What You Should Know About Your Toothbrush
Toothbrushes are everyday items that people need in order to maintain oral health. They are affordable yet very effective cleaning tools.
But as common as they are, how much do you really know about them? Do you know the full extent of their function, as well as how they should be designed in order to be fully effective in keeping your mouth healthy?
To reveal the true value of this item, here’s what you should know about your toothbrush
- Historical accounts reveal that the earliest toothbrushes were mere “chew sticks” rubbed against the teeth to remove food. Over time, people explored using other materials such as bone, wood and ivory from various animals for handles and bristles. The first nylon-bristled toothbrush (which everybody is familiar with) was developed in 1938.
- Toothbrushes are not that effective in ridding teeth of plaque, which is why it’s important to prevent the formation of plaque through regular and proper brushing and flossing.
- When shopping for toothbrushes, always look for the ADA Seal of Acceptance; this is proof of the manufacturers’ adherence to the strict standards for oral care and safe use.
There are two types of toothbrushes: manual and powered. The standards for manual toothbrushes are:
- All the components should be safe for use in the mouth.
- Bristles should be free of sharp or jagged edges and endpoints.
- The handle material is manufacturer-tested to show durability under normal use.
- The bristles won’t fall out with normal use.
As for powered toothbrushes, they must comply with the requirements of a safety laboratory and the manufacturers must provide evidence of safety from at least one clinical investigation. Also, the size and shape of the brush should fit the mouth comfortably so all areas can be reached and brushed easily.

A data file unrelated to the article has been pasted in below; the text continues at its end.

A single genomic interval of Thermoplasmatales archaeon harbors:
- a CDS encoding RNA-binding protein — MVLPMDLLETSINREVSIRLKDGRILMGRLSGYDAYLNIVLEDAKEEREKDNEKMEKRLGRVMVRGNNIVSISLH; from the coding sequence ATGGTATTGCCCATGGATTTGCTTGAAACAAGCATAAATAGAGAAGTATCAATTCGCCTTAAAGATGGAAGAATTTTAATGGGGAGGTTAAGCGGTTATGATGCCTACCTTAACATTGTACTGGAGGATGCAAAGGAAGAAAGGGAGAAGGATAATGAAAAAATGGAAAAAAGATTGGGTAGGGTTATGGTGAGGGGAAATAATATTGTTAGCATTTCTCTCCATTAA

- Powered toothbrushes, although more expensive, are not necessarily better. How well a toothbrush works is always dependent on the user.
- Toothbrushes can accumulate bacteria if you don’t rinse and dry them well. So make sure that after every brush, there’s no remaining toothpaste and food debris. You may also want to cover your toothbrushes to prevent contamination, but use a cover only when the toothbrushes are properly dried because moist conditions are ideal for bacteria growth.
- You can work toothbrushes on your gums as well to keep them healthy and prevent periodontal issues.
- It’s important to replace toothbrushes every 3-4 months because after this time period, the bristles will already be too frayed, making it difficult to work them through the gaps between teeth. Children’s toothbrushes should be replaced much more frequently.
If you are looking for a great dentist in Prescott, contact the dental professionals at Horizon Dental Group today!